State v. Markwell

Summarized by:

  • Court: Oregon Court of Appeals
  • Area(s) of Law: Evidence
  • Date Filed: 09-21-2016
  • Case #: A158500
  • Judge(s)/Court Below: Duncan, P.J. for the Court; Devore, J.; & Flynn, J.

An object of any shape or size that returns to its original shape after being distorted which (1) “flies open,” and (2) provides resistance when it is being closed can be considered by a reasonable trier of fact to be considered to move into position by force of a spring.

Defendant appealed, assigning error to the trial court’s denial of his motion for judgment of acquittal. Defendant was charged with being a felon was possession of a restricted weapon, ORS 166.270(2), and carrying a concealed weapon, ORS 166.240, for carrying a pocket knife that the state alleged had “a blade that projects or swings into position by force of a spring.” At trial, the state offered the pocket knife as an exhibit, and the trial court admitted it into evidence. The blade sat within the knife handle. The knife had two “nubs.” When the each of the nubs were pressed the knife blade moved into the open position with very little effort. The nubs were not like a button that is pushed to release a spring lock, and enable a spring to expand and push out a blade. In facts, the court commented it could not “see a spring, but it certainly feels like it is springing into place.” On appeal, defendant contended that the state did not present sufficient evidence to establish the knife moved into place by “force of spring.” The Court held that whether an object is a spring depends on its function. A spring need not have a particular shape or size. In this case, although no spring was visible, a reasonable trier of fact could find, as required to establish both of the crimes with which defendant was charged, that “the blade of defendant’s knife moved into position by force of spring.” Affirmed.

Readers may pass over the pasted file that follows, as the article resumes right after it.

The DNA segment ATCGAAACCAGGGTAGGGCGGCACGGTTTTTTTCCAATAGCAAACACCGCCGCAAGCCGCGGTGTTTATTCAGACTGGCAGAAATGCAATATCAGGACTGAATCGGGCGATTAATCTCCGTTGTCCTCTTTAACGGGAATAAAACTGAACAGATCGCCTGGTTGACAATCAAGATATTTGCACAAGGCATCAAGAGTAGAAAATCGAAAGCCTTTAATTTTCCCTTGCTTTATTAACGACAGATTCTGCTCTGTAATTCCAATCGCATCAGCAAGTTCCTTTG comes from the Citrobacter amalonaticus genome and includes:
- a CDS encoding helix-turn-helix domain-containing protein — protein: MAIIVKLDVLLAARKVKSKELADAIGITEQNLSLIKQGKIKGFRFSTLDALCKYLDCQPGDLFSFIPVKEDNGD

Advanced Search

Back to Top